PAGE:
Now that said the country has made some really impressive steps. It’s actually relatively easy to register a business. You can get a business registered probably in less than of a couple of days in Rwanda; that’s faster than in some developed countries. So that’s one of the positive aspects of being an entrepreneur there. On the downside it’s often very hard to find very good accountants and very good administrative staff just because they’re just coming out of the schools today and they’re starting to get more and more experience, so overall Rwanda is a good place to be an entrepreneur.
The market is relatively small, but Rwanda is connected very closely to several other countries. It shares a lot of borders of course with Uganda and with Tanzania and certainly with the Congo and Burundi and that means that if you want to do regional business Rwanda is a good place to do it and it’s just a matter of hitting on the right idea.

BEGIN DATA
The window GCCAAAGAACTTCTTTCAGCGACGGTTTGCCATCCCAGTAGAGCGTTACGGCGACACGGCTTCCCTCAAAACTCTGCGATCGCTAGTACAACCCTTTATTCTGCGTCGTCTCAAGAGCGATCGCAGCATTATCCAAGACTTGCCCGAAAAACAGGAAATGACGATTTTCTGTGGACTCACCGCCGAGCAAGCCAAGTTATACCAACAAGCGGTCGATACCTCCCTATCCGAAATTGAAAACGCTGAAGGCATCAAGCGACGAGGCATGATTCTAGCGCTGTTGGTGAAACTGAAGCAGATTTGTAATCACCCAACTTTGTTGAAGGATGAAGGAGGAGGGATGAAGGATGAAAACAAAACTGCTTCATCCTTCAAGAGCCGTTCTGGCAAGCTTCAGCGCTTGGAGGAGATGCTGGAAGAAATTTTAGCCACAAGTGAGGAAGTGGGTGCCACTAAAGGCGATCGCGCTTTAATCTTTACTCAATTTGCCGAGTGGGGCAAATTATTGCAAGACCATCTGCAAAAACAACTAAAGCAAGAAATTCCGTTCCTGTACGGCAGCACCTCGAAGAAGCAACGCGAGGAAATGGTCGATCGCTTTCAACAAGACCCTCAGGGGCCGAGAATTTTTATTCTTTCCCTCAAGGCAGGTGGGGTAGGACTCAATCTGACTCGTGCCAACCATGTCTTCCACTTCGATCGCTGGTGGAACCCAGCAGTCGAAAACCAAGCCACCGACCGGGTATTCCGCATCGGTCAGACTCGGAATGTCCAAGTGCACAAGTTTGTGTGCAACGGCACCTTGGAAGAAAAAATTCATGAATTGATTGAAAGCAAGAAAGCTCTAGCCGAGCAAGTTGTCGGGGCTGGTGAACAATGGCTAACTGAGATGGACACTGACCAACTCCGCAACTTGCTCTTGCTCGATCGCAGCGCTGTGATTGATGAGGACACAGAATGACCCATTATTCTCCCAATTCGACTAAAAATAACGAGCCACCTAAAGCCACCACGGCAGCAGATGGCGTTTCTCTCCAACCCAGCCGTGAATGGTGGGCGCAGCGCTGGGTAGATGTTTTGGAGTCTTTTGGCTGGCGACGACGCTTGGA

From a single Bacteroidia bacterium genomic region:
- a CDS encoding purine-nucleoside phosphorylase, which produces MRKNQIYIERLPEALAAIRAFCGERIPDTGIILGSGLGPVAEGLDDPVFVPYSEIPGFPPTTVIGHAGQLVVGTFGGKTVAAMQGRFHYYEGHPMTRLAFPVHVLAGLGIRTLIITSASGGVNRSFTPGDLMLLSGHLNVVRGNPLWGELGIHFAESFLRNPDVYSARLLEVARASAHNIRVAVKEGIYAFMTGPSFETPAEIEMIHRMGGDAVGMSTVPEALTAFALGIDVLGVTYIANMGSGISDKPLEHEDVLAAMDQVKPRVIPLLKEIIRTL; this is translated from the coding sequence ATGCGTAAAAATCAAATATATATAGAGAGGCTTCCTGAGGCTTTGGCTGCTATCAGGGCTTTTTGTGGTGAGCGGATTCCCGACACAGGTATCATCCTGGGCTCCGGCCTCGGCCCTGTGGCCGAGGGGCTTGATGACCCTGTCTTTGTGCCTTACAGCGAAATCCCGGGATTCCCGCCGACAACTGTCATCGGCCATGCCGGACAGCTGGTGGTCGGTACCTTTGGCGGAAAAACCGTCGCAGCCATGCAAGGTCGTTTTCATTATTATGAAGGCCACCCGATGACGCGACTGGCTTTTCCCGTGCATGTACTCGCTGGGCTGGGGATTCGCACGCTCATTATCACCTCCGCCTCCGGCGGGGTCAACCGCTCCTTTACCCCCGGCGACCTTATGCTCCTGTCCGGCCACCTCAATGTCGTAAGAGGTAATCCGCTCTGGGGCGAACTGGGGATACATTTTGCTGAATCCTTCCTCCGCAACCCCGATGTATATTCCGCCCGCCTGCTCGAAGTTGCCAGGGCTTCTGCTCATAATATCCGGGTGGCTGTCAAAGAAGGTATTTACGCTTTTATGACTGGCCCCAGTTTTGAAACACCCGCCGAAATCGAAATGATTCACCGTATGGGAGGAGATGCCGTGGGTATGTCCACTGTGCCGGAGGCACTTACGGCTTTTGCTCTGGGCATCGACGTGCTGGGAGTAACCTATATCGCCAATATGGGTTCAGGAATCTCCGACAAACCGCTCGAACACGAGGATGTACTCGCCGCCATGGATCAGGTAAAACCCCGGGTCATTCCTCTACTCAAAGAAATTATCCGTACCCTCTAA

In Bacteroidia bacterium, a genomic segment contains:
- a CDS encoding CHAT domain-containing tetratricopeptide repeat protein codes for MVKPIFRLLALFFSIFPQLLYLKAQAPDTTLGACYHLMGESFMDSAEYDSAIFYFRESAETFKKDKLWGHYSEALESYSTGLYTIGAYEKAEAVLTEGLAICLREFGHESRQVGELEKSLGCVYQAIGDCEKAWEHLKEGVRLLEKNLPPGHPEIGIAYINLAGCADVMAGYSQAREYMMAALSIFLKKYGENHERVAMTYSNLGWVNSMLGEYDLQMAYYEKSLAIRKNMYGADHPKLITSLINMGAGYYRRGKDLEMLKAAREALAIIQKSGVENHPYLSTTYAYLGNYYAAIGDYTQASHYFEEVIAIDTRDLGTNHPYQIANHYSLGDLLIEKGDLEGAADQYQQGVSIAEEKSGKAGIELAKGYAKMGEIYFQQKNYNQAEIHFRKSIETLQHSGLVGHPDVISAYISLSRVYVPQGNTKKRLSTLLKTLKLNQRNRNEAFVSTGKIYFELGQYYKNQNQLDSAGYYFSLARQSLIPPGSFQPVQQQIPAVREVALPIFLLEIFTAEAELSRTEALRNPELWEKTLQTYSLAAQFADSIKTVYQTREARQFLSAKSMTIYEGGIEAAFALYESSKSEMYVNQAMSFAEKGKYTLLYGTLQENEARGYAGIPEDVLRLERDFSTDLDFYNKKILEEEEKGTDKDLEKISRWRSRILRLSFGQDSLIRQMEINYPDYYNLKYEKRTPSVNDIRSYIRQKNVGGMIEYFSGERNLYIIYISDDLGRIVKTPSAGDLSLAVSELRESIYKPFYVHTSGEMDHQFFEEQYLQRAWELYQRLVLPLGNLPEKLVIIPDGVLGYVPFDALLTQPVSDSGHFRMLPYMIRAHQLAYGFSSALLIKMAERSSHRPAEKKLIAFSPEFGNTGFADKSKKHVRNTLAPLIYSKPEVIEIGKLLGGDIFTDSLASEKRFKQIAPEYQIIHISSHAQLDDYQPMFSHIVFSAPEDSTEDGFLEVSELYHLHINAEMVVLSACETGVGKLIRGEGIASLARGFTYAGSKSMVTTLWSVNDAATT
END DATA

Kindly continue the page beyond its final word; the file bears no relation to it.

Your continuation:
Recorded on: August 13, 2009
Josh Ruxin, head of Rwanda Works, explains how President Paul Kagame is helping to transform a once genocidal country into a center for commerce.
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How would the ability to genetically customize children change society? Sci-fi author Eugene Clark explores the future on our horizon in Volume I of the "Genetic Pressure" series.
- A new sci-fi book series called "Genetic Pressure" explores the scientific and moral implications of a world with a burgeoning designer baby industry.